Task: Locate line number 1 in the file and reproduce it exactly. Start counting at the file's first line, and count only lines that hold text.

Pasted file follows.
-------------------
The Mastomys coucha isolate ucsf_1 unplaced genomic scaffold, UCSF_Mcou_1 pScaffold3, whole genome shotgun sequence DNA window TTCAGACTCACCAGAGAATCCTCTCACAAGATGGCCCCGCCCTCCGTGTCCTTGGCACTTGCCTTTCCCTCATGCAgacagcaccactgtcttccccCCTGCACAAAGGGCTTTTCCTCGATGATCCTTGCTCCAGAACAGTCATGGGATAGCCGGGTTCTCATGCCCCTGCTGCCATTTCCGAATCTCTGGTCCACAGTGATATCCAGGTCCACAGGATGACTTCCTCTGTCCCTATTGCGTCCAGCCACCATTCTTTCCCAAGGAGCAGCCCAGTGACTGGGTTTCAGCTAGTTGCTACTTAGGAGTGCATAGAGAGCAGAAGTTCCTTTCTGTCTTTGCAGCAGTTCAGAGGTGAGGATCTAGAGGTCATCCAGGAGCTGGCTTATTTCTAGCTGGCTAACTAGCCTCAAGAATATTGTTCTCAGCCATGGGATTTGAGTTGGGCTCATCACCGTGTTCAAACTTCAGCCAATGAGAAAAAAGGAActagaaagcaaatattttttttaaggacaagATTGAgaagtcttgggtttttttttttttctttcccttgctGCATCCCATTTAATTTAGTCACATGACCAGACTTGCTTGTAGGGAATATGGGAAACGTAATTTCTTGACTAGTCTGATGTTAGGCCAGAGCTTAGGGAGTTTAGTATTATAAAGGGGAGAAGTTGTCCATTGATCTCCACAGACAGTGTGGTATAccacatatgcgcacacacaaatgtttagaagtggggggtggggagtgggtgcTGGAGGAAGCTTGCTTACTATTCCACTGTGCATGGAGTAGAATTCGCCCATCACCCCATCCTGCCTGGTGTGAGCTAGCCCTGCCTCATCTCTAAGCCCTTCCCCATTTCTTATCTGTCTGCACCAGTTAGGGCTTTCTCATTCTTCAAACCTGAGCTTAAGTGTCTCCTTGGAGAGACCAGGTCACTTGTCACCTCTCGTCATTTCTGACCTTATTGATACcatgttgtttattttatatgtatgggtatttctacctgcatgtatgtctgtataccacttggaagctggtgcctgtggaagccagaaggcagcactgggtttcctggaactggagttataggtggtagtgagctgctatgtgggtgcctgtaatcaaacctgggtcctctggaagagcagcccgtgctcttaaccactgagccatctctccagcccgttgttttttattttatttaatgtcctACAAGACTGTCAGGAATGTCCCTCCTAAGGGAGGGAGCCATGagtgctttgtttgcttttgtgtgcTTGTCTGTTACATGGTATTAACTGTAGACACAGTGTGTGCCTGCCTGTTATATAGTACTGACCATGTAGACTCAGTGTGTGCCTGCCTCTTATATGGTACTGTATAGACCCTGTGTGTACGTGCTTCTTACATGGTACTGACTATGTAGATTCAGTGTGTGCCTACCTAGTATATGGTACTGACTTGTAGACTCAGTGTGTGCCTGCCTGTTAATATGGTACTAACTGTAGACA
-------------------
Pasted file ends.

The Mastomys coucha isolate ucsf_1 unplaced genomic scaffold, UCSF_Mcou_1 pScaffold3, whole genome shotgun sequence DNA window TTCAGACTCACCAGAGAATCCTCTCACAAGATGGCCCCGCCCTCCGTGTCCTTGGCACTTGCCTTTCCCTCATGCAgacagcaccactgtcttccccCCTGCACAAAGGGCTTTTCCTCGATGATCCTTGCTCCAGAACAGTCATGGGATAGCCGGGTTCTCATGCCCCTGCTGCCATTTCCGAATCTCTGGTCCACAGTGATATCCAGGTCCACAGGATGACTTCCTCTGTCCCTATTGCGTCCAGCCACCATTCTTTCCCAAGGAGCAGCCCAGTGACTGGGTTTCAGCTAGTTGCTACTTAGGAGTGCATAGAGAGCAGAAGTTCCTTTCTGTCTTTGCAGCAGTTCAGAGGTGAGGATCTAGAGGTCATCCAGGAGCTGGCTTATTTCTAGCTGGCTAACTAGCCTCAAGAATATTGTTCTCAGCCATGGGATTTGAGTTGGGCTCATCACCGTGTTCAAACTTCAGCCAATGAGAAAAAAGGAActagaaagcaaatattttttttaaggacaagATTGAgaagtcttgggtttttttttttttctttcccttgctGCATCCCATTTAATTTAGTCACATGACCAGACTTGCTTGTAGGGAATATGGGAAACGTAATTTCTTGACTAGTCTGATGTTAGGCCAGAGCTTAGGGAGTTTAGTATTATAAAGGGGAGAAGTTGTCCATTGATCTCCACAGACAGTGTGGTATAccacatatgcgcacacacaaatgtttagaagtggggggtggggagtgggtgcTGGAGGAAGCTTGCTTACTATTCCACTGTGCATGGAGTAGAATTCGCCCATCACCCCATCCTGCCTGGTGTGAGCTAGCCCTGCCTCATCTCTAAGCCCTTCCCCATTTCTTATCTGTCTGCACCAGTTAGGGCTTTCTCATTCTTCAAACCTGAGCTTAAGTGTCTCCTTGGAGAGACCAGGTCACTTGTCACCTCTCGTCATTTCTGACCTTATTGATACcatgttgtttattttatatgtatgggtatttctacctgcatgtatgtctgtataccacttggaagctggtgcctgtggaagccagaaggcagcactgggtttcctggaactggagttataggtggtagtgagctgctatgtgggtgcctgtaatcaaacctgggtcctctggaagagcagcccgtgctcttaaccactgagccatctctccagcccgttgttttttattttatttaatgtcctACAAGACTGTCAGGAATGTCCCTCCTAAGGGAGGGAGCCATGagtgctttgtttgcttttgtgtgcTTGTCTGTTACATGGTATTAACTGTAGACACAGTGTGTGCCTGCCTGTTATATAGTACTGACCATGTAGACTCAGTGTGTGCCTGCCTCTTATATGGTACTGTATAGACCCTGTGTGTACGTGCTTCTTACATGGTACTGACTATGTAGATTCAGTGTGTGCCTACCTAGTATATGGTACTGACTTGTAGACTCAGTGTGTGCCTGCCTGTTAATATGGTACTAACTGTAGACA